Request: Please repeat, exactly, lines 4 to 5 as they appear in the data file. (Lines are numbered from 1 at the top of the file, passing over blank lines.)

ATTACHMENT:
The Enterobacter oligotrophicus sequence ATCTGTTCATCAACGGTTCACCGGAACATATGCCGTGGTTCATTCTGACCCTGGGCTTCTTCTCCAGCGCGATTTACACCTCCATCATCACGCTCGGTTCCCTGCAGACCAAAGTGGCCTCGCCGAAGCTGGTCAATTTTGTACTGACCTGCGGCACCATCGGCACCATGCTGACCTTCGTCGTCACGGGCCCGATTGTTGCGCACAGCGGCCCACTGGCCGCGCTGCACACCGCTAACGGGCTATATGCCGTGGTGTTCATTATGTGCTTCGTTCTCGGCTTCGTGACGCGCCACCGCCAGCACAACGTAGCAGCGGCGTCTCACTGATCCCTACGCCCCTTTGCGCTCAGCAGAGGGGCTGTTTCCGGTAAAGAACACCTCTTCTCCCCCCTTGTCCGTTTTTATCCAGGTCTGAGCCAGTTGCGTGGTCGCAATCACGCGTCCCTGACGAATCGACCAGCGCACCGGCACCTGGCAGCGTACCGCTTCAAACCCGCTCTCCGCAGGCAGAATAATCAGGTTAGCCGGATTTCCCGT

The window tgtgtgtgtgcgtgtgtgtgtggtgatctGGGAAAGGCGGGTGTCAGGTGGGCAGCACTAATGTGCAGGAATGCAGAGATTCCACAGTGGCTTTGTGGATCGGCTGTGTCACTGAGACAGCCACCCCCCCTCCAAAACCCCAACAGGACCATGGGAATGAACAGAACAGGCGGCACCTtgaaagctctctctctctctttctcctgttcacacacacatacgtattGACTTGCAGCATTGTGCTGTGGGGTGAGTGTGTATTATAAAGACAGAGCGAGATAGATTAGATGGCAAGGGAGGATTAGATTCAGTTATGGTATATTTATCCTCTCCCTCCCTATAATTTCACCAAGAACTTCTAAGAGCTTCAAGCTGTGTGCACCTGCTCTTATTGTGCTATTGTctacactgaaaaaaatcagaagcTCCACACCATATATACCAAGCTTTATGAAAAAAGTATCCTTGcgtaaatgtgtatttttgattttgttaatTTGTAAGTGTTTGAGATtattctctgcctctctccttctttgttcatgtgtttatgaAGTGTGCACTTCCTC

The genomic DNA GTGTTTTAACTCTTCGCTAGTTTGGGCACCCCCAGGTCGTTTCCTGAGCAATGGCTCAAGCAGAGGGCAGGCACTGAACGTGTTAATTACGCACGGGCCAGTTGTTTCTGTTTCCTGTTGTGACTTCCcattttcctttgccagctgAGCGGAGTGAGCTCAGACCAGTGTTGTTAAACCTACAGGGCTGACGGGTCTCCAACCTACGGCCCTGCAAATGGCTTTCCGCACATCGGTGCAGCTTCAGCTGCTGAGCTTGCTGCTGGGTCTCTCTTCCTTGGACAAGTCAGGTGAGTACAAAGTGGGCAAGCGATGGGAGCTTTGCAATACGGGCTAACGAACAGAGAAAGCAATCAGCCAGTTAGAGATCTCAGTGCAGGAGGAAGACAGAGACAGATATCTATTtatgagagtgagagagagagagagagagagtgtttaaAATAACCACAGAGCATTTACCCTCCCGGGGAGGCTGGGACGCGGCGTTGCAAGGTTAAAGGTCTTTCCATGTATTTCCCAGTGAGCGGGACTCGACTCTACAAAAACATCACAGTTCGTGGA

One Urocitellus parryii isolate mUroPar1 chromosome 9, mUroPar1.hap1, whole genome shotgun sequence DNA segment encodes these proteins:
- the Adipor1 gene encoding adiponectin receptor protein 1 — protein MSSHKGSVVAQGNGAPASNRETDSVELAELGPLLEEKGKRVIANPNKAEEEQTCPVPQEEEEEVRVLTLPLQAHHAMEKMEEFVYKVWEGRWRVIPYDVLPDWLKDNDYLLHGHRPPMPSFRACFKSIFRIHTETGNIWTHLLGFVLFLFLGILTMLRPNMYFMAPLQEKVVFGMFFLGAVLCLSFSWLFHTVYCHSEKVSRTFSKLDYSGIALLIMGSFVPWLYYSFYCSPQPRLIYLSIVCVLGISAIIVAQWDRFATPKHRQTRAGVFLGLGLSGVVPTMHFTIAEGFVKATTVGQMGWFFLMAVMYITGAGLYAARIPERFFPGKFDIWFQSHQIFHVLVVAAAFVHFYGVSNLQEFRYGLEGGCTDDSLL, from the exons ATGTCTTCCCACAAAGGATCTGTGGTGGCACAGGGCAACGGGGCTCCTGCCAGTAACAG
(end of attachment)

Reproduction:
One Urocitellus parryii isolate mUroPar1 chromosome 9, mUroPar1.hap1, whole genome shotgun sequence DNA segment encodes these proteins:
- the Adipor1 gene encoding adiponectin receptor protein 1 — protein MSSHKGSVVAQGNGAPASNRETDSVELAELGPLLEEKGKRVIANPNKAEEEQTCPVPQEEEEEVRVLTLPLQAHHAMEKMEEFVYKVWEGRWRVIPYDVLPDWLKDNDYLLHGHRPPMPSFRACFKSIFRIHTETGNIWTHLLGFVLFLFLGILTMLRPNMYFMAPLQEKVVFGMFFLGAVLCLSFSWLFHTVYCHSEKVSRTFSKLDYSGIALLIMGSFVPWLYYSFYCSPQPRLIYLSIVCVLGISAIIVAQWDRFATPKHRQTRAGVFLGLGLSGVVPTMHFTIAEGFVKATTVGQMGWFFLMAVMYITGAGLYAARIPERFFPGKFDIWFQSHQIFHVLVVAAAFVHFYGVSNLQEFRYGLEGGCTDDSLL, from the exons ATGTCTTCCCACAAAGGATCTGTGGTGGCACAGGGCAACGGGGCTCCTGCCAGTAACAG